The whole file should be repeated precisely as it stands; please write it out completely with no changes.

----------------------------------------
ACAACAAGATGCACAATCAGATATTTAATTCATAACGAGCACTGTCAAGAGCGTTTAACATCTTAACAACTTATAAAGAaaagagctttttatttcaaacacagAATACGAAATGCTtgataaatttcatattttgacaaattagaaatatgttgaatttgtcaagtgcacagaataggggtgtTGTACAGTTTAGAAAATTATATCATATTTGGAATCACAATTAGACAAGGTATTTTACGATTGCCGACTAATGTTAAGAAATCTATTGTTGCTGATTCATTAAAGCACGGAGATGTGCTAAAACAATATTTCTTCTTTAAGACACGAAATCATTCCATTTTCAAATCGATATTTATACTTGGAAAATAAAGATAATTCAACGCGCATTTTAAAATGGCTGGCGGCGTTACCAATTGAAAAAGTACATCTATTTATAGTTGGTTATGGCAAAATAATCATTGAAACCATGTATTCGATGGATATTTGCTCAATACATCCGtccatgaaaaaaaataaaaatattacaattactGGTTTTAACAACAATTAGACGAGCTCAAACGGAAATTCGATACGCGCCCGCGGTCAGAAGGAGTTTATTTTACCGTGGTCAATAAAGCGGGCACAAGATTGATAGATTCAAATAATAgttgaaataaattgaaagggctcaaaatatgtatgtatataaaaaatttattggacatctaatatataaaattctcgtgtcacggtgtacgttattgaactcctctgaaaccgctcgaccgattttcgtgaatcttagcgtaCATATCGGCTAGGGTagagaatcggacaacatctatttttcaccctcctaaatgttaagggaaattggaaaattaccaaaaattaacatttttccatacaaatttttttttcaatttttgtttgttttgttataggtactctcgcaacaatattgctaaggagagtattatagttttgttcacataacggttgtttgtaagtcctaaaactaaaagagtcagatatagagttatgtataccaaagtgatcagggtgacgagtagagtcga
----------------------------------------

ACAACAAGATGCACAATCAGATATTTAATTCATAACGAGCACTGTCAAGAGCGTTTAACATCTTAACAACTTATAAAGAaaagagctttttatttcaaacacagAATACGAAATGCTtgataaatttcatattttgacaaattagaaatatgttgaatttgtcaagtgcacagaataggggtgtTGTACAGTTTAGAAAATTATATCATATTTGGAATCACAATTAGACAAGGTATTTTACGATTGCCGACTAATGTTAAGAAATCTATTGTTGCTGATTCATTAAAGCACGGAGATGTGCTAAAACAATATTTCTTCTTTAAGACACGAAATCATTCCATTTTCAAATCGATATTTATACTTGGAAAATAAAGATAATTCAACGCGCATTTTAAAATGGCTGGCGGCGTTACCAATTGAAAAAGTACATCTATTTATAGTTGGTTATGGCAAAATAATCATTGAAACCATGTATTCGATGGATATTTGCTCAATACATCCGtccatgaaaaaaaataaaaatattacaattactGGTTTTAACAACAATTAGACGAGCTCAAACGGAAATTCGATACGCGCCCGCGGTCAGAAGGAGTTTATTTTACCGTGGTCAATAAAGCGGGCACAAGATTGATAGATTCAAATAATAgttgaaataaattgaaagggctcaaaatatgtatgtatataaaaaatttattggacatctaatatataaaattctcgtgtcacggtgtacgttattgaactcctctgaaaccgctcgaccgattttcgtgaatcttagcgtaCATATCGGCTAGGGTagagaatcggacaacatctatttttcaccctcctaaatgttaagggaaattggaaaattaccaaaaattaacatttttccatacaaatttttttttcaatttttgtttgttttgttataggtactctcgcaacaatattgctaaggagagtattatagttttgttcacataacggttgtttgtaagtcctaaaactaaaagagtcagatatagagttatgtataccaaagtgatcagggtgacgagtagagtcga